Wrong Number, Wrong Lawsuit

By: Michael Seinberg

Most people get the occasional wrong number call and are able to survive the experience. But not Michael Nasser Sr. of Virginia. It seems that White Pages incorrectly listed his number as belonging to Comcast Phone of Virginia, so very close to the spelling of Nasser. Well, you know what happened next and no, he didn’t get free cable. Instead, he got thousands of unwanted calls from folks trying to reach Comcast.

So what does a smart person do in such a case? Change your number? Call White Pages? Well, Nasser did call White Pages, but they never fixed the problem and then sold their listings to Yellowbook which published the wrong listings in the 2011-2012 Yellowbook for the Northern Shenandoah Valley Area. This is where the story really gets silly.

Nasser filed a Federal lawsuit and claimed that the mistaken listing caused him extreme emotional distress, which caused insomnia, elevated blood-sugar, ringing in his ears (sure it wasn’t the phone?), reoccurrence of stuttered speech and headaches. He was so distracted by all this he still didn’t manage to unplug the phone or have his number changed. But, he did manage to file the suit seeking $500,000 in compensatory and punitive damages. Pretty amazing for a stuttering insomniac with a bad headache and elevated blood sugar.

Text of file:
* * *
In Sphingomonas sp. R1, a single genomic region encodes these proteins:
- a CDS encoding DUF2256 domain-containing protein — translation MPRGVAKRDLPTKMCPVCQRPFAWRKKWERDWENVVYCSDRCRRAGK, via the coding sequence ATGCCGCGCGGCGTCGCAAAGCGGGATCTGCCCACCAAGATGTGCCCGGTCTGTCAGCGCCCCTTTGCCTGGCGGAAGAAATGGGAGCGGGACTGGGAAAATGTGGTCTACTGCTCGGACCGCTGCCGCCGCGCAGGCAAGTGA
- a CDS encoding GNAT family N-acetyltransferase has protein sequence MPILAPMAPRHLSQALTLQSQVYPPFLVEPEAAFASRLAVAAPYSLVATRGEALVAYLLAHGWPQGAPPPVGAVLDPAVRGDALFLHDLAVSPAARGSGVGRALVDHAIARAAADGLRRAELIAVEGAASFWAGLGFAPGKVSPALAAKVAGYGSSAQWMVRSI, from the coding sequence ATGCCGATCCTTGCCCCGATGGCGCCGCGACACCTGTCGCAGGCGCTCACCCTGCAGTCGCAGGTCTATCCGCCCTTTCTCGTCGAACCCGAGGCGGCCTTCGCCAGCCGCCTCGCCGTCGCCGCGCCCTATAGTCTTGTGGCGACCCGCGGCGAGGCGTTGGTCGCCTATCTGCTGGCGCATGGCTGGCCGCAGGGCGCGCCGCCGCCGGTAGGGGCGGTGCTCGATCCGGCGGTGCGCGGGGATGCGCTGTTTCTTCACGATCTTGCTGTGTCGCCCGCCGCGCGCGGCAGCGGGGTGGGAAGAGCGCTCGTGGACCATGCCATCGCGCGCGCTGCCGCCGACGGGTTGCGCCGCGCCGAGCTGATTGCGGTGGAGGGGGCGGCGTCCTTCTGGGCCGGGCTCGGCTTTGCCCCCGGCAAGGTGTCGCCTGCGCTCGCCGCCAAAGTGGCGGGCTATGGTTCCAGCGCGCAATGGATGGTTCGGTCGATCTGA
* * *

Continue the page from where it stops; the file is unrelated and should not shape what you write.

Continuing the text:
But here’s the real punchline. U.S. District Judge Michael Urbanski dismissed the case last week for failure to state a claim. A report from the U.S. Magistrate Judge B. Waugh Crigler found that the White Pages were shielded by federal immunity under the Communications Decency Act, which bars suits that seek to hold online services liable as publishers when information comes from a third party user.

Nasser felt the immunity defense wasn’t solid because he alleged that White Pages altered the listings and he felt they had a duty to remove the faulty information when they were informed by him and the state court. Crigler disagreed saying that immunity holds when the service provider, “solicits, pays for, edits, and generally maintains active control over the content of its website.”

All legalese aside, I think the half million claim and the overwrought medical issues may have been a contributing factor. If you’re together enough to file a suit you should also be together enough to simply change your phone number. It’s not exactly rocket science, even if you’ve been losing sleep.

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